- asthma in children;
- chronic obstructive pulmonary disease;
- ischemic heart disease;
- lung cancer;
- diabetes mellitus;
- and stroke.
For NO2, morbidity was estimated for:
- asthma in adults;
- diabetes mellitus;
- and stroke.
For O3, estimates were calculated for the number of hospital admissions due to respiratory diseases.
How Air Pollution Impacted Health in Europe in 2020
In 2020 in the EU-27:
- 238,000 premature deaths were attributable to exposure to PM2.5 concentrations above the WHO guideline level of 5 µg/m3;
- 49,000 premature deaths were attributable to exposure to NO2 concentrations above the WHO guideline level of 10 µg/m3;
- 24,000 premature deaths were attributable to acute exposure to O3 concentrations above 70 µg/m3.
In 2020 in Europe (please see the countries considered in tables 2 and 3):
- 275,000 premature deaths were attributable to exposure to PM2.5 concentrations above the WHO guideline level of 5 µg/m3;
- 64,000 premature deaths were attributable to exposure to NO2 concentrations above the WHO guideline level of 10 µg/m3;
- 28,000 premature deaths were attributable to acute exposure to O3 concentrations above 70 µg/m3.
“there is no evidence of a threshold below which air pollution does not impact health”
Sensitivity analysis of premature deaths due to air pollution
It is important to note that the numbers of premature deaths presented here do not capture possible additional deaths caused by exposure to PM2.5 and NO2 concentrations below the respective 2021 WHO guideline levels (for which the scientific evidence is less certain than for health impacts above the WHO guideline levels). Furthermore, there is no evidence of a threshold below which air pollution does not impact health. With this in mind, EEA has also performed a sensitivity analysis of premature deaths for exposure to PM2.5 and NO2 at concentrations above 0 µg/m3. For O3, premature deaths were calculated for exposure to concentrations above 20 µg/m3. This enables comparison with results in previous EEA assessments on the impact of air pollution on health (where the old methodology was used). The level of uncertainty around these estimates is higher than for the estimates of health impacts presented above.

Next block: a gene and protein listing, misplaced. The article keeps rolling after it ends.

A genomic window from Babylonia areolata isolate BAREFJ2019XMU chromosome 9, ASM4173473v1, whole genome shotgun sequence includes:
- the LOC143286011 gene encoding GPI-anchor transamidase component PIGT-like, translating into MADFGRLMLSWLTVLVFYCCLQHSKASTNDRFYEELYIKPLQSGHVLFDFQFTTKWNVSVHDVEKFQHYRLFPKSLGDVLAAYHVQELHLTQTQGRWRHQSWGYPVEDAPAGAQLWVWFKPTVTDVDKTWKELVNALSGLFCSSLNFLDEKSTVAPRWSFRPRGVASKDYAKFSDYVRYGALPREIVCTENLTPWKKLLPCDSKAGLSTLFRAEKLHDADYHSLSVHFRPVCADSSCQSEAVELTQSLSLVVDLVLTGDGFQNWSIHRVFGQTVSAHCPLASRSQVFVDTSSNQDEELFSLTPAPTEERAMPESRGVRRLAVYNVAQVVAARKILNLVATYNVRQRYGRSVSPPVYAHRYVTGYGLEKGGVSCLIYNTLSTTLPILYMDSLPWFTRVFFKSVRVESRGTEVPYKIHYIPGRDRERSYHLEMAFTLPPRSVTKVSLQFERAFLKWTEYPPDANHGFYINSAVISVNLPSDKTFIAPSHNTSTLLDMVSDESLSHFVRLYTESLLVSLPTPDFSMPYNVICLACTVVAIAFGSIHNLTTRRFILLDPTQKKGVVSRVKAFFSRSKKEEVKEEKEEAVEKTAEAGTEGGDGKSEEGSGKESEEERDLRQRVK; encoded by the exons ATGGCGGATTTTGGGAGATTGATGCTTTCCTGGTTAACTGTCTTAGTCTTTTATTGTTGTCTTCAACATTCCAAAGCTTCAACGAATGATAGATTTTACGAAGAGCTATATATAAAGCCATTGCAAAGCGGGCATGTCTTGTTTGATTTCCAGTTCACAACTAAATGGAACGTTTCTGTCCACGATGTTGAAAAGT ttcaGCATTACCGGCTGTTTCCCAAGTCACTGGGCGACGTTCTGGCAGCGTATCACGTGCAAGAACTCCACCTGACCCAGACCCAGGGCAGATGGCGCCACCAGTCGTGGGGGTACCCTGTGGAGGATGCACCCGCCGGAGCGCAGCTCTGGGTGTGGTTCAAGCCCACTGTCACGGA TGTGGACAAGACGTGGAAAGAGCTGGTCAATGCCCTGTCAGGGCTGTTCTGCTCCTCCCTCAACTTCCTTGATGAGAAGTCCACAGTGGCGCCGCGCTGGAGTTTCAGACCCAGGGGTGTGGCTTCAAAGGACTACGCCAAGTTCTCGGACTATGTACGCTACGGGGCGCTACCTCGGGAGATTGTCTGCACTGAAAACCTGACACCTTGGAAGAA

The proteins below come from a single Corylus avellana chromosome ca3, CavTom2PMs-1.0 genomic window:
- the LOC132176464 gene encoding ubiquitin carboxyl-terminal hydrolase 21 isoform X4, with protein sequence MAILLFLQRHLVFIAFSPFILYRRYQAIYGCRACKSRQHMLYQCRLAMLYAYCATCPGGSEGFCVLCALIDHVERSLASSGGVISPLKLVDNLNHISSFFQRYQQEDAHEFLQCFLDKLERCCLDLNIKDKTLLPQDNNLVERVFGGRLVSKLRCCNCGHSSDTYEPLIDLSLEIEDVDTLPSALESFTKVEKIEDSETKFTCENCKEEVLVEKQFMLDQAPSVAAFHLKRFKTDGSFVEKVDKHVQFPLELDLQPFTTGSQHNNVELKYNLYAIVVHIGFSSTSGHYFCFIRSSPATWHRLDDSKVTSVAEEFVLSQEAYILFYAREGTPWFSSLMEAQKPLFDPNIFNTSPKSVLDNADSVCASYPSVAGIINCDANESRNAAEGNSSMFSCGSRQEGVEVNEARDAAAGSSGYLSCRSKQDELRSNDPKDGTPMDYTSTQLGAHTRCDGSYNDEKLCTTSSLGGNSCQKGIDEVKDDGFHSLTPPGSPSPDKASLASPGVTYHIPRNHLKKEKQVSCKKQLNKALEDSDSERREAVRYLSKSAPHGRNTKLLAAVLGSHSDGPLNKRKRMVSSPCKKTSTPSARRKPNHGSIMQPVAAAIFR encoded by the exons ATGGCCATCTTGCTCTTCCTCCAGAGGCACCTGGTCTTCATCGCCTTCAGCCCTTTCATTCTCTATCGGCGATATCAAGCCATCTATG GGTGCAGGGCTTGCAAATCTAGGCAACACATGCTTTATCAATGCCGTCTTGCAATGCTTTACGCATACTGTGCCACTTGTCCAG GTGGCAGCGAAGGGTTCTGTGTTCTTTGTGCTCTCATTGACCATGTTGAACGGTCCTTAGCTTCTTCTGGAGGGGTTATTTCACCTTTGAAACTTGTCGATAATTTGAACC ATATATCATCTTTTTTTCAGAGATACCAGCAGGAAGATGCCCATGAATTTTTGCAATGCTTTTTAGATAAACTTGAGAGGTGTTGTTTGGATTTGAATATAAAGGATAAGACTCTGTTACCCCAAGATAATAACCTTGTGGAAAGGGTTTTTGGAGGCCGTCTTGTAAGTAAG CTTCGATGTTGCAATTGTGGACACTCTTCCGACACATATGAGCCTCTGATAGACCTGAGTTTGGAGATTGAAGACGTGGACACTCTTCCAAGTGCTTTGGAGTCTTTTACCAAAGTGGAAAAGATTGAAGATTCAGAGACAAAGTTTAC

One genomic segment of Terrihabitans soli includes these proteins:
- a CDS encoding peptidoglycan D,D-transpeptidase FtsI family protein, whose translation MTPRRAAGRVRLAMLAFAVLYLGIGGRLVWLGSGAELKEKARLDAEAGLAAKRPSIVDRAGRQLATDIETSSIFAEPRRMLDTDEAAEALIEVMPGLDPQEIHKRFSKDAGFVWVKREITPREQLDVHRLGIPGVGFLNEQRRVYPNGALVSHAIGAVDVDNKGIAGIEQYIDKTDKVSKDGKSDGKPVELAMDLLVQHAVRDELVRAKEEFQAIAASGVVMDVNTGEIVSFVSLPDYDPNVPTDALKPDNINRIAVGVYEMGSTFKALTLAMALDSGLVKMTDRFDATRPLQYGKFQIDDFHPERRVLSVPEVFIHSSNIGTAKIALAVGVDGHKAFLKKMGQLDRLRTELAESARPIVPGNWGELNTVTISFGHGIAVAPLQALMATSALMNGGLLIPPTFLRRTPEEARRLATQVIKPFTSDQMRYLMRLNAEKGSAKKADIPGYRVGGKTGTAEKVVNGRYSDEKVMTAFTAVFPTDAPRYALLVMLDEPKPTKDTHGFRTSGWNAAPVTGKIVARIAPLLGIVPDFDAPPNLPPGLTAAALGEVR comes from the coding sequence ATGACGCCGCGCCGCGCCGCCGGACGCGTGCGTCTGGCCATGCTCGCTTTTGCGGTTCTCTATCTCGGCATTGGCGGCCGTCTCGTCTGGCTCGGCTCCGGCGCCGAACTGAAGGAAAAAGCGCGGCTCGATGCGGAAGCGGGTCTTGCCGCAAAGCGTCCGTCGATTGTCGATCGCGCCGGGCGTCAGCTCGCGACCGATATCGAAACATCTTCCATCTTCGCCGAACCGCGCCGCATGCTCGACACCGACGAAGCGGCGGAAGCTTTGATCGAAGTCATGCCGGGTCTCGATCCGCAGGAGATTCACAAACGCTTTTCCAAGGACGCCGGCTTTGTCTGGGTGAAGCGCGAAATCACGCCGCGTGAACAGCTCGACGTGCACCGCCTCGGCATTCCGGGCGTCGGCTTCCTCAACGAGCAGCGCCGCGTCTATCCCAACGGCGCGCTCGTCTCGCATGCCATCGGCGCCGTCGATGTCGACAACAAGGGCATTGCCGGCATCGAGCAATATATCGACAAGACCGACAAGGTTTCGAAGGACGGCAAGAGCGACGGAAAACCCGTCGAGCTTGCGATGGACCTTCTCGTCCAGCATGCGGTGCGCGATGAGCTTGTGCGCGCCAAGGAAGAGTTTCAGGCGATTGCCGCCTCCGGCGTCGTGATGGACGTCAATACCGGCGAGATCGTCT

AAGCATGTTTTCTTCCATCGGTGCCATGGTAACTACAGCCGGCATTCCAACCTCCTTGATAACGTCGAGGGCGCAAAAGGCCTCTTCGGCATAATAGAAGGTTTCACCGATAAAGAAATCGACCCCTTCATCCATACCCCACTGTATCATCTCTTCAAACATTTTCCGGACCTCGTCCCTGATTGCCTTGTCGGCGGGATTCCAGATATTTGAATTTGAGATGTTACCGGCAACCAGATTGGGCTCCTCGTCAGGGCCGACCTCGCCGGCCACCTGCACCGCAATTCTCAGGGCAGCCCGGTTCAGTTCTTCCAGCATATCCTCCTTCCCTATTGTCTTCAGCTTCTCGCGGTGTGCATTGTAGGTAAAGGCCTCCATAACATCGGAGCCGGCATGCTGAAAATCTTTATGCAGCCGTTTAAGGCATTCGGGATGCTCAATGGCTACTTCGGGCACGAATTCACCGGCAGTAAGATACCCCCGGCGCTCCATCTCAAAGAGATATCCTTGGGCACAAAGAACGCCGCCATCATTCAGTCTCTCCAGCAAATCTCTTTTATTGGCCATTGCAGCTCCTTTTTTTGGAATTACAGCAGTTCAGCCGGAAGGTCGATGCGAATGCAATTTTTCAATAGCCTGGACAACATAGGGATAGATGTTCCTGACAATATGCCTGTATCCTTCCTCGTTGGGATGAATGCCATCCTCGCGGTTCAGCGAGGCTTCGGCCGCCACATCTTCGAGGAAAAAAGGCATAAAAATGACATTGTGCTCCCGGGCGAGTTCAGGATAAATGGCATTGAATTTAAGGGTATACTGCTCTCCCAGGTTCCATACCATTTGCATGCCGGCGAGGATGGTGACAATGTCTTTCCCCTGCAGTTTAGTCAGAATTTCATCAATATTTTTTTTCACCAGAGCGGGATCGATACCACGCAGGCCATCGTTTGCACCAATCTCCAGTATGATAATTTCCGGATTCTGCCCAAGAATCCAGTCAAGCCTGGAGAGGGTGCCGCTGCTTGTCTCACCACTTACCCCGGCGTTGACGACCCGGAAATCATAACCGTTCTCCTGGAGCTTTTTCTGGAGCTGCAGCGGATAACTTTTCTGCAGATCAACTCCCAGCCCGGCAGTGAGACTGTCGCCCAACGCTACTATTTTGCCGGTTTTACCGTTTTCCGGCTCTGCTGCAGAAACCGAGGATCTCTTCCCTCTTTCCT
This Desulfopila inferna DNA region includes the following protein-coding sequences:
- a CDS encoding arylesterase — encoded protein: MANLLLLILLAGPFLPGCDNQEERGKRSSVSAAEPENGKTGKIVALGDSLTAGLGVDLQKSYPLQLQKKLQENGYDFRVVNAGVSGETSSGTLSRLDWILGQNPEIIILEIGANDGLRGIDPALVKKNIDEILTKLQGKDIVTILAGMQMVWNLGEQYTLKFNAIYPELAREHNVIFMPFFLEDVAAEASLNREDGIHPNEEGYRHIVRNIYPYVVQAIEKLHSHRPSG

The EEA table Air Quality Health Risk Assessments presents, for all considered countries and the different aggregations, the estimates from 2005 to 2020 of the premature deaths attributable to exposure to PM2.5, NO2 and O3. It takes into account the methodology used until last year, the current methodology and the one used for the sensitivity analysis.